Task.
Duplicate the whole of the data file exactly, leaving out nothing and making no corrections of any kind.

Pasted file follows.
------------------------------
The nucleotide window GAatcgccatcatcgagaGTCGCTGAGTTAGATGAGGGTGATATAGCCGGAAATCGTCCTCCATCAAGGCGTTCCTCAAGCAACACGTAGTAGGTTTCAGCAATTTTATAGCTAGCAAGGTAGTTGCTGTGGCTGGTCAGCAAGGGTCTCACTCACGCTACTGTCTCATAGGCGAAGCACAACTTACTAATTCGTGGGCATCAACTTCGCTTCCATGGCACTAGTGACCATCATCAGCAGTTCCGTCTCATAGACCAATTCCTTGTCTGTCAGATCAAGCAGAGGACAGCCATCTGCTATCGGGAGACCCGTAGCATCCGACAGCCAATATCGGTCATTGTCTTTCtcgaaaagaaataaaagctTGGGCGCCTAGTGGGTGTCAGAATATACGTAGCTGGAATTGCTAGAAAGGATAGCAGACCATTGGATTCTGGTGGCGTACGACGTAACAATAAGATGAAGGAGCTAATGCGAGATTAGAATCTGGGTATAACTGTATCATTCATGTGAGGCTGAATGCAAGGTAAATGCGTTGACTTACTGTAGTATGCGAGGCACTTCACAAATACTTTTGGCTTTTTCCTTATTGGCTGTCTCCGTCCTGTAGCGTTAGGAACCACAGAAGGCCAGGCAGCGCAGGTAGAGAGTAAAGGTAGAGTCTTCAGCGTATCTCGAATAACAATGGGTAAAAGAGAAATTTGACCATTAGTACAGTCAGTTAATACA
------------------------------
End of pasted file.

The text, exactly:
The nucleotide window GAatcgccatcatcgagaGTCGCTGAGTTAGATGAGGGTGATATAGCCGGAAATCGTCCTCCATCAAGGCGTTCCTCAAGCAACACGTAGTAGGTTTCAGCAATTTTATAGCTAGCAAGGTAGTTGCTGTGGCTGGTCAGCAAGGGTCTCACTCACGCTACTGTCTCATAGGCGAAGCACAACTTACTAATTCGTGGGCATCAACTTCGCTTCCATGGCACTAGTGACCATCATCAGCAGTTCCGTCTCATAGACCAATTCCTTGTCTGTCAGATCAAGCAGAGGACAGCCATCTGCTATCGGGAGACCCGTAGCATCCGACAGCCAATATCGGTCATTGTCTTTCtcgaaaagaaataaaagctTGGGCGCCTAGTGGGTGTCAGAATATACGTAGCTGGAATTGCTAGAAAGGATAGCAGACCATTGGATTCTGGTGGCGTACGACGTAACAATAAGATGAAGGAGCTAATGCGAGATTAGAATCTGGGTATAACTGTATCATTCATGTGAGGCTGAATGCAAGGTAAATGCGTTGACTTACTGTAGTATGCGAGGCACTTCACAAATACTTTTGGCTTTTTCCTTATTGGCTGTCTCCGTCCTGTAGCGTTAGGAACCACAGAAGGCCAGGCAGCGCAGGTAGAGAGTAAAGGTAGAGTCTTCAGCGTATCTCGAATAACAATGGGTAAAAGAGAAATTTGACCATTAGTACAGTCAGTTAATACA